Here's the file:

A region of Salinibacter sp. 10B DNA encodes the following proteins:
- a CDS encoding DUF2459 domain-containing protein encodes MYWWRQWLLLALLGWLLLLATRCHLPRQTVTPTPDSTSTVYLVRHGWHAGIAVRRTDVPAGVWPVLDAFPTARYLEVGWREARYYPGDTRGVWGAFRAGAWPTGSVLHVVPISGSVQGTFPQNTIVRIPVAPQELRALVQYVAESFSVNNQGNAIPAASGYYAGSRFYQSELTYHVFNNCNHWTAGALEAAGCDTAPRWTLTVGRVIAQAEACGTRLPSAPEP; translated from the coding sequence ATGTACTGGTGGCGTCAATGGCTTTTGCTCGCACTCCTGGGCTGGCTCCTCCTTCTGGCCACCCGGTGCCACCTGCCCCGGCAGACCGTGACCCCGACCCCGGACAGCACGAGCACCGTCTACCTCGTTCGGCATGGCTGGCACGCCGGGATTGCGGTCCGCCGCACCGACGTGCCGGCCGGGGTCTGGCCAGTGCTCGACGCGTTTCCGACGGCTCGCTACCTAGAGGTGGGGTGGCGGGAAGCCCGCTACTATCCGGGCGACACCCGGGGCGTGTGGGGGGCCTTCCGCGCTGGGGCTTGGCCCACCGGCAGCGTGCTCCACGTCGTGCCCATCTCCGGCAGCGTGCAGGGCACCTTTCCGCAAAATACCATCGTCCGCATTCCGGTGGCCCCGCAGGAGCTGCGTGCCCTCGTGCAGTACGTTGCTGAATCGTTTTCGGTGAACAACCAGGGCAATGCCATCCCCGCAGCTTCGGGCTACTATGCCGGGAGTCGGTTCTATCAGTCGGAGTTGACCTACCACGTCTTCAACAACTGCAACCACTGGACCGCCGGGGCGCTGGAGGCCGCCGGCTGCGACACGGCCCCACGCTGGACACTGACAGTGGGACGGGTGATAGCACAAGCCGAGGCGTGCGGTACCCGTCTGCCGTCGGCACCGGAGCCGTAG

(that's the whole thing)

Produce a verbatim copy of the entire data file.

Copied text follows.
A region of Salinibacter sp. 10B DNA encodes the following proteins:
- a CDS encoding DUF2459 domain-containing protein encodes MYWWRQWLLLALLGWLLLLATRCHLPRQTVTPTPDSTSTVYLVRHGWHAGIAVRRTDVPAGVWPVLDAFPTARYLEVGWREARYYPGDTRGVWGAFRAGAWPTGSVLHVVPISGSVQGTFPQNTIVRIPVAPQELRALVQYVAESFSVNNQGNAIPAASGYYAGSRFYQSELTYHVFNNCNHWTAGALEAAGCDTAPRWTLTVGRVIAQAEACGTRLPSAPEP; translated from the coding sequence ATGTACTGGTGGCGTCAATGGCTTTTGCTCGCACTCCTGGGCTGGCTCCTCCTTCTGGCCACCCGGTGCCACCTGCCCCGGCAGACCGTGACCCCGACCCCGGACAGCACGAGCACCGTCTACCTCGTTCGGCATGGCTGGCACGCCGGGATTGCGGTCCGCCGCACCGACGTGCCGGCCGGGGTCTGGCCAGTGCTCGACGCGTTTCCGACGGCTCGCTACCTAGAGGTGGGGTGGCGGGAAGCCCGCTACTATCCGGGCGACACCCGGGGCGTGTGGGGGGCCTTCCGCGCTGGGGCTTGGCCCACCGGCAGCGTGCTCCACGTCGTGCCCATCTCCGGCAGCGTGCAGGGCACCTTTCCGCAAAATACCATCGTCCGCATTCCGGTGGCCCCGCAGGAGCTGCGTGCCCTCGTGCAGTACGTTGCTGAATCGTTTTCGGTGAACAACCAGGGCAATGCCATCCCCGCAGCTTCGGGCTACTATGCCGGGAGTCGGTTCTATCAGTCGGAGTTGACCTACCACGTCTTCAACAACTGCAACCACTGGACCGCCGGGGCGCTGGAGGCCGCCGGCTGCGACACGGCCCCACGCTGGACACTGACAGTGGGACGGGTGATAGCACAAGCCGAGGCGTGCGGTACCCGTCTGCCGTCGGCACCGGAGCCGTAG